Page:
My mother turns 90 on Thanksgiving Day this year. My family and I are extremely thankful to celebrate her life. She is healthier than any of us, and we plan on marking 100 years with her!
Somewhere along the way, my mother and I became more than mother and daughter. We became friends. I don’t know if there was a beginning to the friendship, or if it was always there. We have been friends for as many years as I can remember.
I look back and realize my mother lived her life for my sister and me, foregoing much of her own life for ours. Whether it was our education, our health, or the way we lived our lives, my mother ensured we had not only what we needed, but also what we wanted. The doll of our dreams, the music lessons. We never wanted for anything. I am thankful that my mother cared about my teeth, cared about my education, cared about my decisions, was willing to drive me to lessons and activities, and that she was always there for me, even when I didn’t deserve it.
Unfortunately, I remember too many times when I didn’t deserve it. One of the greatest gifts I received was forgiveness. I can’t remember a time when my mother reminded me of my failures. They happened. I faced the consequences, and it was as though they never happened.
From the time I was young our family traveled throughout the US for my father’s work. My mother forfeited the “American dream” of a nice house in a nice suburb to keep our family together. I never heard her complain. It wasn’t until my adult years that I realized how unique our life was. I am deeply grateful for the decision to keep our family together, even though it must have been difficult at times for my mother. I recognize my mother’s courage to leave family and friends to be with our father. I cherish the experiences we had while living in so many places. Our extraordinary life journey was instrumental in preparing me for the ministry God called me to.
Because we were always together as a family, I couldn’t imagine life without both of my parents, and I couldn’t imagine my mother and father without one another. But as happens in so many families, my mother was widowed too early. Her ability to walk with my father through the last months of life was tremendous. While I would have done anything to keep these two that I loved so much from the pain of sickness and death, I could do so little. I am grateful to have walked with my mother through that journey of grief, and then to see her strength as she moved forward with life, finding new love and a fulfilling life in the years since.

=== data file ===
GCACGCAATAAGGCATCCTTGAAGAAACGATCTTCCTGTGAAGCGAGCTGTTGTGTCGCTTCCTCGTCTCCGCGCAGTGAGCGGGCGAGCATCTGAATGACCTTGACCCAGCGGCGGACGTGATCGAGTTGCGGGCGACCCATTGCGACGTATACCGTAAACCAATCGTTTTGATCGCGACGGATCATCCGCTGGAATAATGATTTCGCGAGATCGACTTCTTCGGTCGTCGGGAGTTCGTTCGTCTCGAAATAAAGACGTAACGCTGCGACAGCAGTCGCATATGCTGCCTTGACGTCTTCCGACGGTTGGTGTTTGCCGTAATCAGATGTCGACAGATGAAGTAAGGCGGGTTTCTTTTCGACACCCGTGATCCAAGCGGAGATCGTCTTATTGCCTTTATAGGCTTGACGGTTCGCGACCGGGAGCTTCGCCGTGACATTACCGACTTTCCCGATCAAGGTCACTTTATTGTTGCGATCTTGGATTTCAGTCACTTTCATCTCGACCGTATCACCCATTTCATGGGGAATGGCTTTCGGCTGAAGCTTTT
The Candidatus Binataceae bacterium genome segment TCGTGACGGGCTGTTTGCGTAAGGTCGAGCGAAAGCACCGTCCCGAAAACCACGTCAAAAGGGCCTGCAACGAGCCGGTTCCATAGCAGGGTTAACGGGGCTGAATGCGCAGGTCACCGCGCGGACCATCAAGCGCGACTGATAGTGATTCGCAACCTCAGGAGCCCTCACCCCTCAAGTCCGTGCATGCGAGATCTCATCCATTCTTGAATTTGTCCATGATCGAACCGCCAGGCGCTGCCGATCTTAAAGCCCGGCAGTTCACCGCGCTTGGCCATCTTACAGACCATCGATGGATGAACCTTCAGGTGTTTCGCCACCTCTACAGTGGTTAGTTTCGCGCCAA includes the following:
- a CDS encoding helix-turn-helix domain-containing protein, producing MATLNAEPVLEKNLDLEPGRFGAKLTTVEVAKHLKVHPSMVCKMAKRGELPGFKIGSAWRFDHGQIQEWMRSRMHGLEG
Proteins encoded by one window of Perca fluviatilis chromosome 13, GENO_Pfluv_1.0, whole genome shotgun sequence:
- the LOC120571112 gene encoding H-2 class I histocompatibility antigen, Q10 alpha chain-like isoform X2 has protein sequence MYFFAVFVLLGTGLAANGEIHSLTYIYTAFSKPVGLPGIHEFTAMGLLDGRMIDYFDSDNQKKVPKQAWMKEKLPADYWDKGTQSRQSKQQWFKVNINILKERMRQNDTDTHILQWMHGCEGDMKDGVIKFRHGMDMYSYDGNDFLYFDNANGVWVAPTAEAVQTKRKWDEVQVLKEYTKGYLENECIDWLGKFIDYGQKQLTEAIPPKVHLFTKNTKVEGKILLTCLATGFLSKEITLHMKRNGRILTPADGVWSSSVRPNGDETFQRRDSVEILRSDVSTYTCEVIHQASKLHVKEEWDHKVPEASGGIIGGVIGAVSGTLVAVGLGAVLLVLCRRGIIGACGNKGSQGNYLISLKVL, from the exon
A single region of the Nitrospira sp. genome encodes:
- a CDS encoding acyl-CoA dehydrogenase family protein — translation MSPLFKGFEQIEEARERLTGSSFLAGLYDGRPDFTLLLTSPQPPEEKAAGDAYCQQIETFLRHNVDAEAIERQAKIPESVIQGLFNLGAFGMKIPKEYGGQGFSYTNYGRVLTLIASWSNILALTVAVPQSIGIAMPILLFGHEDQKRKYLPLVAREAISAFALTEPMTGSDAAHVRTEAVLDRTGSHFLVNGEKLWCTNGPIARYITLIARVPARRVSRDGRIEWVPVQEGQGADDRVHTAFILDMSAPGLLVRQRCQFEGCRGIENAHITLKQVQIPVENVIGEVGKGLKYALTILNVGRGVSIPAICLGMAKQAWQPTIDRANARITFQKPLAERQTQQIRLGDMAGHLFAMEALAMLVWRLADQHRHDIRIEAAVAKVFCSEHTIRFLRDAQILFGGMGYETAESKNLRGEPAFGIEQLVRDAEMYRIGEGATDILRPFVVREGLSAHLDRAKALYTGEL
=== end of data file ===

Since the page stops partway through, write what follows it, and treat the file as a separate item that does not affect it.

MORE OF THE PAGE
Because we often moved, I was blessed to have a sister, who was my best friend. My mother made sure my sister and I were not only sisters but friends. We were always best friends, and as far as I am concerned, she will always be my best friend. In my times of greatest joy and distress these are the women I turn to. I thank my mother for teaching us how to love each other.
Along the way, my mother took me to church. Those who are believers know how important this is in the spiritual life of a child. Because of her, I met Jesus and gave my life to Him. This has been the single most important decision I made. My gratitude increases as I realize that I know Jesus as Savior because my mother cared, not only for my education and my well-being, but for my spiritual needs as well.
On the eve of my mother’s ninetieth birthday, I celebrate that God chose her to be my mother.
To my mother with love and gratitude forever,